“Sweaty Records VA_001” Compilation (2016)

I feel like I should open with a brief apology for the drop-off in posts recently.  I’ve basically been commuting back and forth between Seattle and Los Angeles over the past four months, having made 14 separate trips to California over the last 17 weeks.  When I’m there I spend almost all of my waking hours working, and when I’m home on the weekends there are lots of things to do and get done.  I kind of hit the mental wall a few weeks ago and it’s been hard to get motivated to sit down and write, plus I haven’t had as much time to pick up new music, which is a bummer.

Fortunately I now have a bit of a break in my work schedule, and as an added bonus a box full of goodies just arrived from my friends at Reykjavik’s Lucky Records.  There were a few things a I wanted to get my hands on that aren’t available here in the US, and I told my friend Gestur to add in anything new he thought I might be interested in hearing.  And, as usual, Gestur came through in a big way, so I should have plenty of blog fodder for the next few weeks.

The most pleasant surprise so far actually isn’t a record or a tape, but a CD.  Now, I don’t write about CDs very often, and for me to include one pretty much requires two things:  (1) CD is probably the only format the music is available on, and (2) it has to be outstanding.


The Sweaty Records VA_001 compilation fulfills both of those criteria.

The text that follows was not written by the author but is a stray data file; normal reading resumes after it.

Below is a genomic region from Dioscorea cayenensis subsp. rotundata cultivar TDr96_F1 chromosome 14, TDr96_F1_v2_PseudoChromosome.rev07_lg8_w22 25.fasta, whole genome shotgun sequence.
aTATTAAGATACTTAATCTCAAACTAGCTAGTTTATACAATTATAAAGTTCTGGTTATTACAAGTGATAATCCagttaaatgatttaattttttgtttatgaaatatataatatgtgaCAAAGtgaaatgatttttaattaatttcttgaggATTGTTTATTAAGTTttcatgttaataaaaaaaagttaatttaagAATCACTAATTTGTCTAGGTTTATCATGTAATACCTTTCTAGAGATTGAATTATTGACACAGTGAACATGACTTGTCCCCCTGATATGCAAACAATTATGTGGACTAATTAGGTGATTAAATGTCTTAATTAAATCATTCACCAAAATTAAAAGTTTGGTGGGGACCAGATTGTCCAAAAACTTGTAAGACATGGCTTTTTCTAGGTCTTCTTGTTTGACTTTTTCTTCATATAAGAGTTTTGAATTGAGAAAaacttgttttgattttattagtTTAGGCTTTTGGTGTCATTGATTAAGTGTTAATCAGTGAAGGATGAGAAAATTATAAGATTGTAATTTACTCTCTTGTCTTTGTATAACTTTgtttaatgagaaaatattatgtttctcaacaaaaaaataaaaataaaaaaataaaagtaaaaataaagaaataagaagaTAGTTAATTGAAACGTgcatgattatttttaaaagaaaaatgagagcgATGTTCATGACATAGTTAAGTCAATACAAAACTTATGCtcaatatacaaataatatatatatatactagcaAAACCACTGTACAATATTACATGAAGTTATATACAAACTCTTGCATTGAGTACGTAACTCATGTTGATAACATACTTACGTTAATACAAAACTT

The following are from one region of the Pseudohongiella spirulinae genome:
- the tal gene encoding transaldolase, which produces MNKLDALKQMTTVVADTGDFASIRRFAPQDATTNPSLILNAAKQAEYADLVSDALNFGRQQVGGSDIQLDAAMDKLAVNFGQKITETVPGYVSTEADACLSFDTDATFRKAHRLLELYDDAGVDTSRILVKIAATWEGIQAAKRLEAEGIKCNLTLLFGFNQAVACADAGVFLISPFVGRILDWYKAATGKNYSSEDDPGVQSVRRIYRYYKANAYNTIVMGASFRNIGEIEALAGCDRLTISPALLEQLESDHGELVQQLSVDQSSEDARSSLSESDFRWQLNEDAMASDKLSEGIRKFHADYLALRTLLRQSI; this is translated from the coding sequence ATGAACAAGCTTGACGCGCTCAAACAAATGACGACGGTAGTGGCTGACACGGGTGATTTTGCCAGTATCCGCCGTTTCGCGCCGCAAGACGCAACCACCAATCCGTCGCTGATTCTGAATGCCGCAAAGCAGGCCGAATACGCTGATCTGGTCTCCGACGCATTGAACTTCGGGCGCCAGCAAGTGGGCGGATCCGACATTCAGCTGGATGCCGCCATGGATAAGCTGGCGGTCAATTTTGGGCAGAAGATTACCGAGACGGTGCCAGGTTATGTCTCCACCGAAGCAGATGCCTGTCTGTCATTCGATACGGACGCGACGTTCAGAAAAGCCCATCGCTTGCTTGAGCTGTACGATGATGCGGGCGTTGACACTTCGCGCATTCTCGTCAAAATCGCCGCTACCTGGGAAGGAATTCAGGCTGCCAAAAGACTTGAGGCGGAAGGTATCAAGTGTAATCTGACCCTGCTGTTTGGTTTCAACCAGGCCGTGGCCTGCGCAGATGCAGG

You can’t walk 20 feet down the mean streets of Reykjavik without meeting someone who is in a band.  And over the last few years that level of musical depth seems to have expanded to include new micro labels, which are proliferating like the rabbits that run wild in the hill around Perlan.  Sometimes these are simply ways for an artist to put out his/her music.  Other times the artist uses the label to release other local talent as well, and that appears to be the case for Sweaty Records.  Co-founder Volruptus is an Icelandic electronic artist, and he joins six of his friends to contribute some fantastic electro tracks to this compilation.

Volruptus opens the disc with his own track, “Seduced,” a mildly dark and electric thumper that uses a strong danceable beat for a foundation on top of which is added a buzzing middle layer and the occasional sexy moan.  That first song sets the tone for the rest, with the entire collection keeping things on the darker and lower side, moody electro-goodness with some strong beats.  Kosmodod’s “Komets” deserves an honorable mention, a track that could easily have been part of Gusgus’ dark masterpiece 24/7 – it’s that damn good.  Lowdown Operation’s “Under the Radar” is a major bumper with a rich low end, while Stranger Reglur brings an almost chiptuney vibe to the mix with “Kuldaboli.”  Truth be told, there isn’t a single clunker on the comp – all seven songs are excellent.

I believe the CD version of Sweaty Records VA_001 is limited to only 50 copies, but have no fear, my friends, because you can listen to the entire thing free online HERE and even buy the digital download by naming your own price.  So you have no excuse not to check it out, and if you like it, why not kick the guys a couple of bucks and download it?  Once you listen to the tunes you’ll know that it’s worth it.